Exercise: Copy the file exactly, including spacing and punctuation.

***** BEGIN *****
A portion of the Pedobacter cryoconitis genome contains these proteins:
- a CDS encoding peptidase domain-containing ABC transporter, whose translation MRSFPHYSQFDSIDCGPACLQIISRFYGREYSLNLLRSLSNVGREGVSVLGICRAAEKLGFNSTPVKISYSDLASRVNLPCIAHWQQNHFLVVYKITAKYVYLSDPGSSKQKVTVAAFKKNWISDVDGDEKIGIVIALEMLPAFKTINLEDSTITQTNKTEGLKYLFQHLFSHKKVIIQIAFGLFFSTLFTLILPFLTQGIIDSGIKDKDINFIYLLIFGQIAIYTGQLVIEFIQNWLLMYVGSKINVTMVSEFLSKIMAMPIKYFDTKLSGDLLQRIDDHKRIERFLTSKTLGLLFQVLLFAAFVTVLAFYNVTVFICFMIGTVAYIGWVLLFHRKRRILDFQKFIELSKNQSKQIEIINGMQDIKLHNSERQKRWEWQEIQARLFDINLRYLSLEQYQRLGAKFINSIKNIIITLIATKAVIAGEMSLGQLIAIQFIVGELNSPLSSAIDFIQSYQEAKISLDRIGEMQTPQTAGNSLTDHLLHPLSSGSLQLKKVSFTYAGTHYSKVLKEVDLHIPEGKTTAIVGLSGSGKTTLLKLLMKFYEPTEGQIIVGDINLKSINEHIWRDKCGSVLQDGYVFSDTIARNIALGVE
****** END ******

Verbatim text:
A portion of the Pedobacter cryoconitis genome contains these proteins:
- a CDS encoding peptidase domain-containing ABC transporter, whose translation MRSFPHYSQFDSIDCGPACLQIISRFYGREYSLNLLRSLSNVGREGVSVLGICRAAEKLGFNSTPVKISYSDLASRVNLPCIAHWQQNHFLVVYKITAKYVYLSDPGSSKQKVTVAAFKKNWISDVDGDEKIGIVIALEMLPAFKTINLEDSTITQTNKTEGLKYLFQHLFSHKKVIIQIAFGLFFSTLFTLILPFLTQGIIDSGIKDKDINFIYLLIFGQIAIYTGQLVIEFIQNWLLMYVGSKINVTMVSEFLSKIMAMPIKYFDTKLSGDLLQRIDDHKRIERFLTSKTLGLLFQVLLFAAFVTVLAFYNVTVFICFMIGTVAYIGWVLLFHRKRRILDFQKFIELSKNQSKQIEIINGMQDIKLHNSERQKRWEWQEIQARLFDINLRYLSLEQYQRLGAKFINSIKNIIITLIATKAVIAGEMSLGQLIAIQFIVGELNSPLSSAIDFIQSYQEAKISLDRIGEMQTPQTAGNSLTDHLLHPLSSGSLQLKKVSFTYAGTHYSKVLKEVDLHIPEGKTTAIVGLSGSGKTTLLKLLMKFYEPTEGQIIVGDINLKSINEHIWRDKCGSVLQDGYVFSDTIARNIALGVE